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Family Support- What is it?

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Family support is a hybrid of child support and maintenance combined together. It allows the person who  is paying to deduct the payments, assuming all the requirements of sec. IRC 71 and 215 are met, and requires the payee to report the payments as taxable income.

Child support is non taxable-non deductible. Maintenance (spousal support payments), again, if all the IRC 71 and 215 section requirements are met, are taxable income, and tax deductible to the payer. Family support combines the two into a hybrid and can be a useful tool where the payer is in high income tax bracket and can use the tax break and the recipient of the payments is in a much lower tax bracket, where reporting the support payments as income will not create a financial hardship on the person.

It must meet all the I.R.S. code requirements; (a) it must be in writing and pursuant to a court order (b) the parties cannot be members of the same household (c) payments must terminate upon the death of the payee spouse (d) the payments cannot terminate or be modified upon an event dealing with the children (e) payments must be in cash (includes check or money orders), (f) payments cannot be designated as non taxable (self evident),

The statutory provision in Wisconsin for family support payments under the family code is sec. 767.531 and reads as follows:

 767.531 Family support. “The court may make a financial order designated ‘family support’ as a substitute for child support orders under s. 767.511 and maintenance payment orders under s. 767.56.  Subject to s. 767.511 (6m), a party ordered to pay family support under this section shall pay simple interest at the rate of 1% per month on any amount in arrears that is equal to or greater than the amount of child support due in one month. Subject to s. 767.511 (6m), if the party no longer has a current obligation to pay child support, interest at the rate of 1% per month shall accrue on the total amount of child support in arrears, if any. Interest under this section in lieu of interest computed under s. 807.01 (4), 814.04, or 815.05 (8) and is paid to the department or its designee under s. 767.57. Except as provided in s. 767.57 (1m), the department or its designee  shall apply all payments received for family support as follows:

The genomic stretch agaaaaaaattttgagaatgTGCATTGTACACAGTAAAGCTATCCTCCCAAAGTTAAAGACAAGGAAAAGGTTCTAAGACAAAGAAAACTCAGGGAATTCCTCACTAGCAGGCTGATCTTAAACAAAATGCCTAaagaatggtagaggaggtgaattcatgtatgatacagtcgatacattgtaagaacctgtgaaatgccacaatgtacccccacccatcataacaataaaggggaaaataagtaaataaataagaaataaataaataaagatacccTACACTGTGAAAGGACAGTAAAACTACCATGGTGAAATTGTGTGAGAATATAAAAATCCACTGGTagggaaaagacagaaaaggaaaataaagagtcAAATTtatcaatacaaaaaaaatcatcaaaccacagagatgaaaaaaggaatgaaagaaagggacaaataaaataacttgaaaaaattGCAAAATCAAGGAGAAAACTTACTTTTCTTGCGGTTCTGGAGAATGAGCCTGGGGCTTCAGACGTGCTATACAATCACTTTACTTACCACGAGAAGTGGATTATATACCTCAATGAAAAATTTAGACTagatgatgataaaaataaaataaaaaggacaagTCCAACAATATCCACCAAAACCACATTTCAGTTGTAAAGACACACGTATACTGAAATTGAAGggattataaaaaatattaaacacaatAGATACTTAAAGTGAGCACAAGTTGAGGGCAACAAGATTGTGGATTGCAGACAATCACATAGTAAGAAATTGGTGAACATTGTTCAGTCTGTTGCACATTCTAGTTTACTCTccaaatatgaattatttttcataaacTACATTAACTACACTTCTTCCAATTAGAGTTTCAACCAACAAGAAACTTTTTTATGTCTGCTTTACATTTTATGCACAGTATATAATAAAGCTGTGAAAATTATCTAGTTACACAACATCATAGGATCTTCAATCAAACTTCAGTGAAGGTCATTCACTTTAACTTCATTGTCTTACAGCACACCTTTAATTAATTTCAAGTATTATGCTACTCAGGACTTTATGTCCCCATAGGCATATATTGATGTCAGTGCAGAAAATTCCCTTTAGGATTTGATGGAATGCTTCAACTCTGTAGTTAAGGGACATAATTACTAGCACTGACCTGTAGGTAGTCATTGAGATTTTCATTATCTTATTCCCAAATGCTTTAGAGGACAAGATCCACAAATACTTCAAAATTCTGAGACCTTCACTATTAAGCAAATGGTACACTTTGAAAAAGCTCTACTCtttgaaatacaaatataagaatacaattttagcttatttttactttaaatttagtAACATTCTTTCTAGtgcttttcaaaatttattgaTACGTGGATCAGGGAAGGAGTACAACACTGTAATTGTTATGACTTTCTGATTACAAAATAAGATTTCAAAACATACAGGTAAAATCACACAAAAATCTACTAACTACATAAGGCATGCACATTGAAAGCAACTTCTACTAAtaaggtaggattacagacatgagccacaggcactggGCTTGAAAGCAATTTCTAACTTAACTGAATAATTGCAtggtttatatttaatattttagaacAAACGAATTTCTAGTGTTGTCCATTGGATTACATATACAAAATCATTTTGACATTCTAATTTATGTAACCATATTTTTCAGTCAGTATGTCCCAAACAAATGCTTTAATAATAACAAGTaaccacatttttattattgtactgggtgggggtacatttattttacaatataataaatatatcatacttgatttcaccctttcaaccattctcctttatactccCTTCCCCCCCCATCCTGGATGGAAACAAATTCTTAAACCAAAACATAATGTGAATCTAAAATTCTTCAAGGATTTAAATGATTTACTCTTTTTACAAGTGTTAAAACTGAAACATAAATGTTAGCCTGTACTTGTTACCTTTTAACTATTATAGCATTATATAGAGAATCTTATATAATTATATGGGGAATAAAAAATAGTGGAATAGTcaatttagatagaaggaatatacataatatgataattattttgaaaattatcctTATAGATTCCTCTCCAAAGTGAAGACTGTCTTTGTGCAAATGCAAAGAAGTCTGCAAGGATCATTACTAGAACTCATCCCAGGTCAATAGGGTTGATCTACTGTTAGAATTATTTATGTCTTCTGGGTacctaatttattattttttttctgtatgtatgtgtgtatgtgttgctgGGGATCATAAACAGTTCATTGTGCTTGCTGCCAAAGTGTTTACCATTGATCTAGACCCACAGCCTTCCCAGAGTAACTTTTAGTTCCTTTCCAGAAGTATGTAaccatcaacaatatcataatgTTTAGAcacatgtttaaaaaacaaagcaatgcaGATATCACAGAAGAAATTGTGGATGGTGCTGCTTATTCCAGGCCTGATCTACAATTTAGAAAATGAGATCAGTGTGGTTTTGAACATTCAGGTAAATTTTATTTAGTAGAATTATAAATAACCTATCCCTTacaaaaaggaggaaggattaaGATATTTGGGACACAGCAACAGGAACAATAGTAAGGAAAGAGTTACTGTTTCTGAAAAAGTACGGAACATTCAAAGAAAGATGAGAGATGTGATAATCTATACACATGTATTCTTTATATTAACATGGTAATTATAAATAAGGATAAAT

(1) First, to payment of family support due within the calendar month during which the payment is received.

(2) Second, to payment of unpaid family support due before the payment is received.

(3) Third, to payment of interest accruing on unpaid family support.”

In the case of Vlies v. Brookman, 2005 WI App 158, 258 Wis. 2d 411, the court had  this to say, when trial judges wish to enter a family support order:

“The circuit court must separately calculate child support and maintenance as a condition precedent to calculating family support. If the court applies the percentage guidelines when setting child support, it must set family support at an amount that results in a net payment, after state and federal taxes are paid, of no less than the child support as calculated under the guidelines. Even if a court makes detailed findings as to all of the factors for family support, the court erroneously exercises its discretion if it neglects to provide a rational explanation of how its findings lead to the support award.”

If you think family support is a viable option in your divorce case, and you have additional questions about how it works, please feel to contact one of our experienced family attorneys at Karp &  Iancu,S.C.

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